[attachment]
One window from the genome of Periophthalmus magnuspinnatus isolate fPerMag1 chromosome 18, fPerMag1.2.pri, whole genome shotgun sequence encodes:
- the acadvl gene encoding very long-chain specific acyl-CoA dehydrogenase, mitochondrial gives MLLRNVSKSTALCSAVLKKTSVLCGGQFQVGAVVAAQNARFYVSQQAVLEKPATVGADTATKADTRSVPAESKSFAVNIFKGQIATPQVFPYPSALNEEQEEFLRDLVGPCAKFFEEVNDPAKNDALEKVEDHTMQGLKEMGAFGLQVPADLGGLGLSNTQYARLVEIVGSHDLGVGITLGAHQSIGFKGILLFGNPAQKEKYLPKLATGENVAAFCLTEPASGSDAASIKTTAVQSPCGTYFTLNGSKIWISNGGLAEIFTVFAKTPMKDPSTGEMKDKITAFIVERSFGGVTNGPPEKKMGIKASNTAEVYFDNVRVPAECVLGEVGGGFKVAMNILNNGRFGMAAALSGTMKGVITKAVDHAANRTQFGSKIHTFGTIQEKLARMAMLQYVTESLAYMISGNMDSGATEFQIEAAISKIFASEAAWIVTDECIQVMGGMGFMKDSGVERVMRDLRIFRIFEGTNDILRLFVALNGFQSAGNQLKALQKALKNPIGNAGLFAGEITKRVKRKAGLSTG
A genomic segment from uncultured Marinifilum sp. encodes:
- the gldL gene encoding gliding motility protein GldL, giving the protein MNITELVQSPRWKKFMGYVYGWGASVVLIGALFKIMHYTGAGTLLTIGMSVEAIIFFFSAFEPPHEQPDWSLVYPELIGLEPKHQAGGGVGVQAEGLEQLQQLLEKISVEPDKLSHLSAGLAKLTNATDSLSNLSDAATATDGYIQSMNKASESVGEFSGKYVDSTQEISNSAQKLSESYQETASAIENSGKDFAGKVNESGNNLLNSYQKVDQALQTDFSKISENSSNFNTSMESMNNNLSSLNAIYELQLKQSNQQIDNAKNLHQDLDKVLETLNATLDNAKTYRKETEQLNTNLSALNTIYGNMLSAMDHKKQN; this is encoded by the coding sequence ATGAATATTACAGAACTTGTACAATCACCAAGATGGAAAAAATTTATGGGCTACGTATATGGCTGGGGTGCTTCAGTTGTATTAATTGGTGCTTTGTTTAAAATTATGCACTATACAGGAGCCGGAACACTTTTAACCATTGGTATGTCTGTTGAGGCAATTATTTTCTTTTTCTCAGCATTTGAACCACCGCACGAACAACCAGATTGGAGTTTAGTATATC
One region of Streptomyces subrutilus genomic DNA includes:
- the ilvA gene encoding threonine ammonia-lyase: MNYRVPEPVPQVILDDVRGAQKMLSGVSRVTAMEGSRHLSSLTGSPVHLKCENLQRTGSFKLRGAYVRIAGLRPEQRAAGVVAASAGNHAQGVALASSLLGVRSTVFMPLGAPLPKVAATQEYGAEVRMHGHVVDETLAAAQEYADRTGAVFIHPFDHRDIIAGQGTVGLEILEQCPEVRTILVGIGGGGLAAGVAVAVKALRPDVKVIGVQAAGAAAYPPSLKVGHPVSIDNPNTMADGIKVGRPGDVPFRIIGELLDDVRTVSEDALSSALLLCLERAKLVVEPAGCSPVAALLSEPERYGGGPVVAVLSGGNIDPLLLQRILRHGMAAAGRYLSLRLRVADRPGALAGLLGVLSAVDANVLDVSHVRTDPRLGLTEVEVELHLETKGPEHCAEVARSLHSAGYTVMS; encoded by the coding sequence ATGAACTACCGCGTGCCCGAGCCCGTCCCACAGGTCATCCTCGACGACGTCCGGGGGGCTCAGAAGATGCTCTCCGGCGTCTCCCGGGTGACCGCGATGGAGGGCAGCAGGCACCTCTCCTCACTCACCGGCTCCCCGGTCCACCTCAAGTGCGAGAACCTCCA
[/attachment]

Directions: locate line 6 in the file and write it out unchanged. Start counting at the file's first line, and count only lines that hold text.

- the ilvA gene encoding threonine ammonia-lyase: MNYRVPEPVPQVILDDVRGAQKMLSGVSRVTAMEGSRHLSSLTGSPVHLKCENLQRTGSFKLRGAYVRIAGLRPEQRAAGVVAASAGNHAQGVALASSLLGVRSTVFMPLGAPLPKVAATQEYGAEVRMHGHVVDETLAAAQEYADRTGAVFIHPFDHRDIIAGQGTVGLEILEQCPEVRTILVGIGGGGLAAGVAVAVKALRPDVKVIGVQAAGAAAYPPSLKVGHPVSIDNPNTMADGIKVGRPGDVPFRIIGELLDDVRTVSEDALSSALLLCLERAKLVVEPAGCSPVAALLSEPERYGGGPVVAVLSGGNIDPLLLQRILRHGMAAAGRYLSLRLRVADRPGALAGLLGVLSAVDANVLDVSHVRTDPRLGLTEVEVELHLETKGPEHCAEVARSLHSAGYTVMS; encoded by the coding sequence ATGAACTACCGCGTGCCCGAGCCCGTCCCACAGGTCATCCTCGACGACGTCCGGGGGGCTCAGAAGATGCTCTCCGGCGTCTCCCGGGTGACCGCGATGGAGGGCAGCAGGCACCTCTCCTCACTCACCGGCTCCCCGGTCCACCTCAAGTGCGAGAACCTCCA